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In preventive health services the old axiom that lack of evidence is not evidence of lack is important. No one should be surprised that the meta-analysis undertaken by Elkan et al (p719), the systematic reviews by Stuck et al and van Haastregt et al, and the randomised controlled trials undertaken by these and other researchers produce apparently conflicting results.1–3 Most importantly, the lack of a clear justification for preventive home visits to older people, in terms of the outcomes of mortality, institutionalisation, and particular measures of function, should not be used as an excuse for discontinuing the service.
Some of the limitations of meta-analyses and systematic reviews were identified in the correspondence that followed the publication of van Haastregt's review.3 The reliance of these approaches on randomised controlled trials recognises that such trials are the most rigorous form of assessing the effectiveness of medical interventions but fails to recognise that they may not be adequate or appropriate for evaluating services such as home visiting. These services comprise a complex mix of uncontrollable independent variables embedded in what is more a social process than a treatment programme. Studying home visiting as an intervention in randomised controlled trials is analogous to studying drug treatment without specifying the drug or its dosage. To dismiss the effectiveness of health visiting on the basis of currently available studies of home visiting is like dismissing the effectiveness of aspirin as a remedy for headache on the basis of a study in which the dose was 10 mg and the headache was caused by a brain tumour.
Evaluating the effectiveness of health visiting—and especially decisions on whether, how, and to whom the service should be provided—requires a much better understanding of health visiting than we have now. Such questions cannot be answered by randomised controlled trials. McNaughton's useful review of qualitative research on home visiting shows that the success of specific interventions in a visit, such as providing health information, depends on the achievements in earlier stages of the visit, including building a relationship with the client (a complex multistage process) and getting to know them (much more complex than the use of specific assessment tools).4 Factors that affect the achievement of these preintervention stages include the client's previous experience of home visits; past experiences of health care; other interpersonal relationships; and the perceived need for a home visit (the voluntary nature of the health visiting service creates challenges that are very different from those of the demand led services of doctors); the views of the client's family; and the source of the referral for home visiting. It is unlikely that such factors could be controlled in such a way as to meet the requirements of randomised controlled trials. The royal commission on long term care said, “Further longitudinal research is necessary to track the processes and outcomes of preventive interventions and to assess their impact both on quality of life and long term costs.”5 Unfortunately such research is expensive and not encouraged by present funding arrangements.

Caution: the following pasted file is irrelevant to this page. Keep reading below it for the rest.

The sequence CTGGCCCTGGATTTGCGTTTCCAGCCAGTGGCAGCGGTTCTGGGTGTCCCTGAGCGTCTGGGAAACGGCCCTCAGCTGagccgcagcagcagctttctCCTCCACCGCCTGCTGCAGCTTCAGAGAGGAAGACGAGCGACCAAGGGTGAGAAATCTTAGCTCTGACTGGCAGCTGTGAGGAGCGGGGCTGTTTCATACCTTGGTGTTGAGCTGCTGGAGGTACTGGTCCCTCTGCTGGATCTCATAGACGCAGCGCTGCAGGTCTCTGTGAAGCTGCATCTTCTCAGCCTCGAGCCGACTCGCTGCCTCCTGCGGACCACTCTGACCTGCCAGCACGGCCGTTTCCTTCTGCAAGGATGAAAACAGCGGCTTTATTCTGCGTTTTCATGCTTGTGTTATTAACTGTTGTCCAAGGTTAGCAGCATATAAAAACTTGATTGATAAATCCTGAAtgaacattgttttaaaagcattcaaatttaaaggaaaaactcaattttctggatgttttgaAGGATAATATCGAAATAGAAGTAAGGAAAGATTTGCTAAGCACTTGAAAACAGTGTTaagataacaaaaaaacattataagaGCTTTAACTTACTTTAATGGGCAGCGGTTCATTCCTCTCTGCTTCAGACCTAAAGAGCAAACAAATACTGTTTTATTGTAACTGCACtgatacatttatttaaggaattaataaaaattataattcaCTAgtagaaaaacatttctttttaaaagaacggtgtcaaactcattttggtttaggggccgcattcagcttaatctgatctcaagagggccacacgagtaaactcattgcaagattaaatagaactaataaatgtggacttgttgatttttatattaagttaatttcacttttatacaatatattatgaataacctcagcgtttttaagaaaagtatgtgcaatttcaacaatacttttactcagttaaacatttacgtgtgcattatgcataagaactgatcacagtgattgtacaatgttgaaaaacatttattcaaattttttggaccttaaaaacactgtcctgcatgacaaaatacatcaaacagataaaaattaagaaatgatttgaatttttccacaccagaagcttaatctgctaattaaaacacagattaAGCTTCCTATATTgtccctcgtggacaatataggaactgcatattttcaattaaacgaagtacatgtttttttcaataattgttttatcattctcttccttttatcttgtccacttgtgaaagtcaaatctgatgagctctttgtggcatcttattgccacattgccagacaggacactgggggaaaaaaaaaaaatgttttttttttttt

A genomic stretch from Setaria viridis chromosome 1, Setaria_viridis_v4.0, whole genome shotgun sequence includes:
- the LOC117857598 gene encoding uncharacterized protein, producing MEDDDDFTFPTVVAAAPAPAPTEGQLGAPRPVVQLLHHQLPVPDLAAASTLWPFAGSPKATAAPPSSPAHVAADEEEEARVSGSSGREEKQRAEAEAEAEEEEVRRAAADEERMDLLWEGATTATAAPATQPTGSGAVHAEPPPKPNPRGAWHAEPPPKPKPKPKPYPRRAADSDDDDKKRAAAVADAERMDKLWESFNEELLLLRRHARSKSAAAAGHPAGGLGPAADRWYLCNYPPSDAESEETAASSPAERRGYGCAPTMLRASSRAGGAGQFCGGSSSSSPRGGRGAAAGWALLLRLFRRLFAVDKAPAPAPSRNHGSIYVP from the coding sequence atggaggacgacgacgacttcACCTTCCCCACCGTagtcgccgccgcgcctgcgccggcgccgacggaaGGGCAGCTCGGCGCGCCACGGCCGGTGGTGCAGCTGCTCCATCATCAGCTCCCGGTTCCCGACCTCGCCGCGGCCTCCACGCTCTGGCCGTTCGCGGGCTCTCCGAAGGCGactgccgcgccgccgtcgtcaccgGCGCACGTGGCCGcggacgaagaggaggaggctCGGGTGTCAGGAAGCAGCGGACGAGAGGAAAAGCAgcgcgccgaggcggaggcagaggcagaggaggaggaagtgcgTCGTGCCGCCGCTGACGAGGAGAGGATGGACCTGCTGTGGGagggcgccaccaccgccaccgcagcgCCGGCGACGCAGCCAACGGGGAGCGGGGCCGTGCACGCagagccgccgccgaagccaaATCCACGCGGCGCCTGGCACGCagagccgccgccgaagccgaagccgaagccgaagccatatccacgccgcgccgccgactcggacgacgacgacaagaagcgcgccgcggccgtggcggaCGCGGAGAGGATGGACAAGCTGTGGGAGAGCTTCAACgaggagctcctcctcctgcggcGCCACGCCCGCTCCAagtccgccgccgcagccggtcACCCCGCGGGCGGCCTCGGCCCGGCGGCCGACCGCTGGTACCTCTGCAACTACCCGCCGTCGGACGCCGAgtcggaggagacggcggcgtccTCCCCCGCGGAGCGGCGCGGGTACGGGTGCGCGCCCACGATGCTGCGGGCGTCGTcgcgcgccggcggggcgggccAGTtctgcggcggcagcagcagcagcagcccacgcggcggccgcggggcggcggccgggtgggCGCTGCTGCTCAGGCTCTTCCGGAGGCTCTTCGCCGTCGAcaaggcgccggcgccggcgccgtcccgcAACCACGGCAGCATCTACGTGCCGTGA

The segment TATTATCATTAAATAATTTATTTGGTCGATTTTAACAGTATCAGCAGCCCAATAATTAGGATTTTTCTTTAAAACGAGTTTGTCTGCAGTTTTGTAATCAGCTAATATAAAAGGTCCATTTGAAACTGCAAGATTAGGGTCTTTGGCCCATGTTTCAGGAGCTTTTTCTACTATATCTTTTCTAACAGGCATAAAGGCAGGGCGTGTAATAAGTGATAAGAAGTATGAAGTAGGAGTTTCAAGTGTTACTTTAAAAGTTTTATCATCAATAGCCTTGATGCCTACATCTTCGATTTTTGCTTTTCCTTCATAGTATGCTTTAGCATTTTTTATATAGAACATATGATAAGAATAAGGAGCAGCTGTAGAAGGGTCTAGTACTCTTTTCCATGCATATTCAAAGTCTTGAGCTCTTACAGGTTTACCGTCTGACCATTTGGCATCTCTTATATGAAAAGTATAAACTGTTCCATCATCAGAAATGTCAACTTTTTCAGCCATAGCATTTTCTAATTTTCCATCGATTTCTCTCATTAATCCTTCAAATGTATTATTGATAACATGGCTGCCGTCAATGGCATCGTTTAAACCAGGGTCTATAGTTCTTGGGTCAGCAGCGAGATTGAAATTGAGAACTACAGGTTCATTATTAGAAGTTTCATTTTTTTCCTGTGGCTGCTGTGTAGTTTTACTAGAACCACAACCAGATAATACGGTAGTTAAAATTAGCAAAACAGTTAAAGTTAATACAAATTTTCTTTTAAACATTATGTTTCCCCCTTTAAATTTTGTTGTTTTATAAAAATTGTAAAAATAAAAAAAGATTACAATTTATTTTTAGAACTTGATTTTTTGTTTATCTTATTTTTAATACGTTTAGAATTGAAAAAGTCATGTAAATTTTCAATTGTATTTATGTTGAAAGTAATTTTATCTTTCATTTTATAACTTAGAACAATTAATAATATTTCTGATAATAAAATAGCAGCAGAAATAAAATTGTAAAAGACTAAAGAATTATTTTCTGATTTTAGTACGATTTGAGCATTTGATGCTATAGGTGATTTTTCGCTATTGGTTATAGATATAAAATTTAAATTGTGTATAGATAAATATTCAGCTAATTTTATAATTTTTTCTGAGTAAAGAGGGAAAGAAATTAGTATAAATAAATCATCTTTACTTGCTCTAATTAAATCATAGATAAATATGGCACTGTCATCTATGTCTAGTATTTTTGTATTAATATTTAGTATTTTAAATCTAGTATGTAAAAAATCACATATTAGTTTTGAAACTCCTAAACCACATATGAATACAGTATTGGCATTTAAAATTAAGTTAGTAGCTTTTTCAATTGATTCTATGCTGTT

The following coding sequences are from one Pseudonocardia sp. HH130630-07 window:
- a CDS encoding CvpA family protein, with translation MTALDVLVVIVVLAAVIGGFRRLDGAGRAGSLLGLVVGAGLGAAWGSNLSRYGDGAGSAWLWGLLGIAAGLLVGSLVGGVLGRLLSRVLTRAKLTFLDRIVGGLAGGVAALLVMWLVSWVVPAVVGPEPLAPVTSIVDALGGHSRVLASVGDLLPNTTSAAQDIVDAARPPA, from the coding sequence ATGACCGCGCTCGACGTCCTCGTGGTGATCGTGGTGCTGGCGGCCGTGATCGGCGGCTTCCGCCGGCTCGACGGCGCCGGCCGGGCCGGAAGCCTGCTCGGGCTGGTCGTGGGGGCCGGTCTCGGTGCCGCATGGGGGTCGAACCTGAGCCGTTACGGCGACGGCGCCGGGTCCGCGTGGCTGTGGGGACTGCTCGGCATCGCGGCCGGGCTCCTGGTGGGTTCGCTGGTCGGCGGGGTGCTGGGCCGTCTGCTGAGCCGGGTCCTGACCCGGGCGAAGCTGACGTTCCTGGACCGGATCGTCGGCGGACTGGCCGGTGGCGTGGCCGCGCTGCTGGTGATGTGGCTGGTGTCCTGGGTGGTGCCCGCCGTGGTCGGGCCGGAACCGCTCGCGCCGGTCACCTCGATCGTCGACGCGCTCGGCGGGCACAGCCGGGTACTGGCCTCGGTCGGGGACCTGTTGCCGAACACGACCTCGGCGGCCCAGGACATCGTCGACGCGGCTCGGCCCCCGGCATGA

The selection of outcome indicators is also important and reflects the orientation and goals of the discipline within which the study is being undertaken. Different disciplines value primary, secondary, and tertiary prevention differently. The medical model focuses on disease, values secondary prevention, and seeks the reduction of mortality and morbidity as outcomes. Health visitors use other models that value primary prevention and focus on goals such as empowerment, autonomy, independent decision making, improved self esteem and self confidence—outcomes that are far more difficult to measure than mortality and morbidity. Has any research sought to identify which outcomes older people themselves would select as indicators of effective services?
The royal commission on long term care pointed out that preventive strategies for older people are supported by two arguments. Firstly, by delaying the onset of disability and dependency, preventive strategies prevent, or at least postpone, the need for more intensive and therefore more costly forms of care. Secondly, they improve the wellbeing and quality of life of older people. The commission noted that although there was more evidence to support the second argument than the first, both arguments were valid. The report from the Continuing Care Conference claimed, on the basis of analyses by the Department of Health, that if morbidity rates could be reduced by a modest 1% a year, then the costs of publicly provided formal care would be reduced by 30% (£6.3bn a year) by 2030.6 The real issue, however, may have nothing to do with research at all. A recent review of health visiting services in Wales found that home visits by health visitors to older people had almost disappeared—not as a result of any demonstration of their effectiveness or otherwise, nor even as a result of a deliberate policy decision, but simply by default, because older people were not seen as a priority.7